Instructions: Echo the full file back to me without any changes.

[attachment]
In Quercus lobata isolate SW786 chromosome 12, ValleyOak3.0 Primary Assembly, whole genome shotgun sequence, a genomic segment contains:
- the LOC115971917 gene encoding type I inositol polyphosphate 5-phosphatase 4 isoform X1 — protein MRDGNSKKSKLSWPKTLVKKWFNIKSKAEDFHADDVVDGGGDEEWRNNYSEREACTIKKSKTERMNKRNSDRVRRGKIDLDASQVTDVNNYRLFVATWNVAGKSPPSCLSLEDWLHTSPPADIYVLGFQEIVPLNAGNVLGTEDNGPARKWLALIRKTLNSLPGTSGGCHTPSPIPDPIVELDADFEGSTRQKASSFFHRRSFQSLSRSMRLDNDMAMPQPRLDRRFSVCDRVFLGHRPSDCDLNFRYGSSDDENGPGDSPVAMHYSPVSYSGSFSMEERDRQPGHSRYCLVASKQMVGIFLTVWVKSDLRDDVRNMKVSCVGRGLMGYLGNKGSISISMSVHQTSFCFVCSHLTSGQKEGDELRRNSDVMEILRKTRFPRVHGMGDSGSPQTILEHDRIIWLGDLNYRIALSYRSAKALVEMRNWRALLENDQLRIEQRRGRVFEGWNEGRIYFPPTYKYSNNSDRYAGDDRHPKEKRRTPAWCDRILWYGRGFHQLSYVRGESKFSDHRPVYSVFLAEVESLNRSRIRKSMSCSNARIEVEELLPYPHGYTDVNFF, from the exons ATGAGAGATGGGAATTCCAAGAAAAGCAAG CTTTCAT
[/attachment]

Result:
In Quercus lobata isolate SW786 chromosome 12, ValleyOak3.0 Primary Assembly, whole genome shotgun sequence, a genomic segment contains:
- the LOC115971917 gene encoding type I inositol polyphosphate 5-phosphatase 4 isoform X1 — protein MRDGNSKKSKLSWPKTLVKKWFNIKSKAEDFHADDVVDGGGDEEWRNNYSEREACTIKKSKTERMNKRNSDRVRRGKIDLDASQVTDVNNYRLFVATWNVAGKSPPSCLSLEDWLHTSPPADIYVLGFQEIVPLNAGNVLGTEDNGPARKWLALIRKTLNSLPGTSGGCHTPSPIPDPIVELDADFEGSTRQKASSFFHRRSFQSLSRSMRLDNDMAMPQPRLDRRFSVCDRVFLGHRPSDCDLNFRYGSSDDENGPGDSPVAMHYSPVSYSGSFSMEERDRQPGHSRYCLVASKQMVGIFLTVWVKSDLRDDVRNMKVSCVGRGLMGYLGNKGSISISMSVHQTSFCFVCSHLTSGQKEGDELRRNSDVMEILRKTRFPRVHGMGDSGSPQTILEHDRIIWLGDLNYRIALSYRSAKALVEMRNWRALLENDQLRIEQRRGRVFEGWNEGRIYFPPTYKYSNNSDRYAGDDRHPKEKRRTPAWCDRILWYGRGFHQLSYVRGESKFSDHRPVYSVFLAEVESLNRSRIRKSMSCSNARIEVEELLPYPHGYTDVNFF, from the exons ATGAGAGATGGGAATTCCAAGAAAAGCAAG CTTTCAT